Mason, in true realistic fashion, has no idea what's going on with Kat. She's hot and cold, throwing mixed signals his way and making his head swim. Sounds familiar? I'm sure there isn't a teenage boy in the world who hasn't had trouble figuring out girls - it's just a high school given. I've never read a more honest account of male thoughts and emotions, not to mention physical descriptions of sex itself. Martin will never pull the wool over your eyes - she tells it as it is. Sex is awkward, chaotic, and intimate, and that's exactly how it's portrayed in The Lighter Side of Life and Death. Young adults are treated like adults within the pages of this book, and it really shows a sense of understanding between author and reader.
Colette, the older object of Mason's affections, is also very well written. You get to see her side of things through Mason's eyes, though she's an enigma that is never fully explained. Her actions and attraction to Mason could be construed as simple lust or longing, but I think it goes deeper than that. Maybe she's looking for that connection to tether her to reality, or someone who will just appreciate her for who she is and what she stands for. Whatever her reasoning, she opens her eyes to a whole new experience, taking Mason along for the ride with her.
The Lighter Side of Life and Death is about maturing, making choices and taking life as it comes. It's an honest depiction of one boy's brush with the seemingly interchangeable love and lust, and a realistic look at the decisions made by people of all ages. I admire its raw honesty, and I think you will too.
What results in The Lighter Side of Life and Death is an honest, gripping portrayal of growing up and burgeoning sexuality for a teenage boy. Examined is the difference between love and lust, which I guess may appear in similar clothing a whole lot of the time, so it is easy to confuse one for the other. I really appreciated that C.K. Kelly Martin wasn't afraid to go the full monty, it made the book's impact so much more larger on me.
As far as characters voices go, Mason has a distinctive voice. You can tell he's this easy going guy, yet he struggles over these issues which aren't exactly life and death, but certainly feel that way when you are sixteen. I loved how Martin portrays that teenage egotism perfectly. Let's face it, when you are a kid you are the center of your universe. Some of us grow out of that, some of us don't. I'm not even sure I've grown out of that.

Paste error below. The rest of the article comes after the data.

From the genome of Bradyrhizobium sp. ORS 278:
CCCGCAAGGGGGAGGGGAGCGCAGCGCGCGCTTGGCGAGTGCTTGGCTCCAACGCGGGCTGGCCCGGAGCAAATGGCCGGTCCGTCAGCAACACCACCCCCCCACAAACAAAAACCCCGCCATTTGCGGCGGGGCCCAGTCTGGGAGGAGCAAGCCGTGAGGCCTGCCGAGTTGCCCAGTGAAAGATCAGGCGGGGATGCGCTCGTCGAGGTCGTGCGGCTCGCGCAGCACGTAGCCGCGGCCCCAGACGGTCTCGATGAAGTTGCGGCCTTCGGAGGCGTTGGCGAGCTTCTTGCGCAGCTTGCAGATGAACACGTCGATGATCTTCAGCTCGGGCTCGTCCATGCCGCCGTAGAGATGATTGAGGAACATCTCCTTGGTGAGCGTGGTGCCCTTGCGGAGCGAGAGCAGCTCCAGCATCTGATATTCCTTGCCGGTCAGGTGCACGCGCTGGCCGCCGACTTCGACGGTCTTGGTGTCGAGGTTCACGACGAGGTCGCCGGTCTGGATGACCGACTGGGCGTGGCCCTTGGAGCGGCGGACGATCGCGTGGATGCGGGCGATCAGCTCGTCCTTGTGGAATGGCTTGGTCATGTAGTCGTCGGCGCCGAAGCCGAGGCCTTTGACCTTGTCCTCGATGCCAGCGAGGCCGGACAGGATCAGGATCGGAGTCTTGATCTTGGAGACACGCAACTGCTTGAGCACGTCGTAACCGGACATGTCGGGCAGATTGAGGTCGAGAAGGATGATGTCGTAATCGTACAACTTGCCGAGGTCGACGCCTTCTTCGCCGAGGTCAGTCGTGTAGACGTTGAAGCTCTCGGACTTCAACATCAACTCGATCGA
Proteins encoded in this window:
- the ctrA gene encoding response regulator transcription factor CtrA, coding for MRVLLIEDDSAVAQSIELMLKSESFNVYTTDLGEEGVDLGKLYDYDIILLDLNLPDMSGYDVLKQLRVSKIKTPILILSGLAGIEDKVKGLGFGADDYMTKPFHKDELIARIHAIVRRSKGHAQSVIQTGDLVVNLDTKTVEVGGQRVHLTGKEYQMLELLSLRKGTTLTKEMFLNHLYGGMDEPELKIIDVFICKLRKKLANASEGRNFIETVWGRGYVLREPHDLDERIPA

I don't think I would hesitate to give this book to a teenager who is coming to grips with their hormones. This book is short, it's a fast read, yet it is non-judgmental of the decisions the characters make. Mason is never punished for what he decides. I guess what I am trying to say is I love this book for the fact that it isn't superficial, that it just seems to get it. Ya know?
Firstly, I want to encourage this great Canadian author - but more importantly, her stories and plotlines are always, always both heartwarming and incredibly true to real life.
Unlike other YA, The Lighter Side of Life and Death does not shy away from exploring a sensitive issue - sex and teens - but does so in such a delicate and sensitive manner, that somehow, while the act of sex is present in the book - it is completely overshadowed by the main characters who are struggling to "deal" with their actions.
The author does not discourage or encourage author - but rather takes a frank look at how sex can affect people, friendships and the rest of your life.
The writing is beautiful and poignant and I felt for each character - even though they both chose to deal with "what happened" in completely different ways. While it might have been tempting to "judge" the outcome - the fact is that the author does such a great job of fleshing out her characters that you get to "discover" just why each of these reacted the way they did - which goes a long way in understanding the situation and seeing it from a variety of points of view.
I loved it.